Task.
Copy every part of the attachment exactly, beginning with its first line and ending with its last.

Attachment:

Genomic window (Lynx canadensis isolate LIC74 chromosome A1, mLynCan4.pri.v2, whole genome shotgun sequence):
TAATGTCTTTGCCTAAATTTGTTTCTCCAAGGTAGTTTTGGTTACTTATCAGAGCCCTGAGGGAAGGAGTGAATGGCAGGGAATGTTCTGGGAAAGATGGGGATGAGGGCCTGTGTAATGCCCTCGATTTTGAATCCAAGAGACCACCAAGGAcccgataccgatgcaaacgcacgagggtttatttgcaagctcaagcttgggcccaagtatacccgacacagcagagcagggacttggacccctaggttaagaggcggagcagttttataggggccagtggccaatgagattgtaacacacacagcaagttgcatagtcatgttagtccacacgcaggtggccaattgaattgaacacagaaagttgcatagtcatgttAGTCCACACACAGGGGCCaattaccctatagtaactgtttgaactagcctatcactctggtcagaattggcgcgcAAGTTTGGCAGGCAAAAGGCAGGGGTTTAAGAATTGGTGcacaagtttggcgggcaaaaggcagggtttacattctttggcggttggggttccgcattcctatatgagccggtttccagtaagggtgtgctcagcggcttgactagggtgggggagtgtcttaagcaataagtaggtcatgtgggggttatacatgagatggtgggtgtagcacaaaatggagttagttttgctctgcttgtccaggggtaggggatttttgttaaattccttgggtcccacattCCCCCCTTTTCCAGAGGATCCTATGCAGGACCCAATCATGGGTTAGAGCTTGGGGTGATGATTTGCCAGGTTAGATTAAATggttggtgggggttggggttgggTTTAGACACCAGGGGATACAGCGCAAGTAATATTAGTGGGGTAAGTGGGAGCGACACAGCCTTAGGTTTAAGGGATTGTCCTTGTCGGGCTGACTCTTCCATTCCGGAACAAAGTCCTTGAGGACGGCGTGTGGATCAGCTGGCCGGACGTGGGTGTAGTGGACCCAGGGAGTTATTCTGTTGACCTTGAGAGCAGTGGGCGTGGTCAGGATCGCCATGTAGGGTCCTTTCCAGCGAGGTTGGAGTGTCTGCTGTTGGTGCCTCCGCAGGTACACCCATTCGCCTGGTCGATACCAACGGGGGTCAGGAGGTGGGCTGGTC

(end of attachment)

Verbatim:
Genomic window (Lynx canadensis isolate LIC74 chromosome A1, mLynCan4.pri.v2, whole genome shotgun sequence):
TAATGTCTTTGCCTAAATTTGTTTCTCCAAGGTAGTTTTGGTTACTTATCAGAGCCCTGAGGGAAGGAGTGAATGGCAGGGAATGTTCTGGGAAAGATGGGGATGAGGGCCTGTGTAATGCCCTCGATTTTGAATCCAAGAGACCACCAAGGAcccgataccgatgcaaacgcacgagggtttatttgcaagctcaagcttgggcccaagtatacccgacacagcagagcagggacttggacccctaggttaagaggcggagcagttttataggggccagtggccaatgagattgtaacacacacagcaagttgcatagtcatgttagtccacacgcaggtggccaattgaattgaacacagaaagttgcatagtcatgttAGTCCACACACAGGGGCCaattaccctatagtaactgtttgaactagcctatcactctggtcagaattggcgcgcAAGTTTGGCAGGCAAAAGGCAGGGGTTTAAGAATTGGTGcacaagtttggcgggcaaaaggcagggtttacattctttggcggttggggttccgcattcctatatgagccggtttccagtaagggtgtgctcagcggcttgactagggtgggggagtgtcttaagcaataagtaggtcatgtgggggttatacatgagatggtgggtgtagcacaaaatggagttagttttgctctgcttgtccaggggtaggggatttttgttaaattccttgggtcccacattCCCCCCTTTTCCAGAGGATCCTATGCAGGACCCAATCATGGGTTAGAGCTTGGGGTGATGATTTGCCAGGTTAGATTAAATggttggtgggggttggggttgggTTTAGACACCAGGGGATACAGCGCAAGTAATATTAGTGGGGTAAGTGGGAGCGACACAGCCTTAGGTTTAAGGGATTGTCCTTGTCGGGCTGACTCTTCCATTCCGGAACAAAGTCCTTGAGGACGGCGTGTGGATCAGCTGGCCGGACGTGGGTGTAGTGGACCCAGGGAGTTATTCTGTTGACCTTGAGAGCAGTGGGCGTGGTCAGGATCGCCATGTAGGGTCCTTTCCAGCGAGGTTGGAGTGTCTGCTGTTGGTGCCTCCGCAGGTACACCCATTCGCCTGGTCGATACCAACGGGGGTCAGGAGGTGGGCTGGTC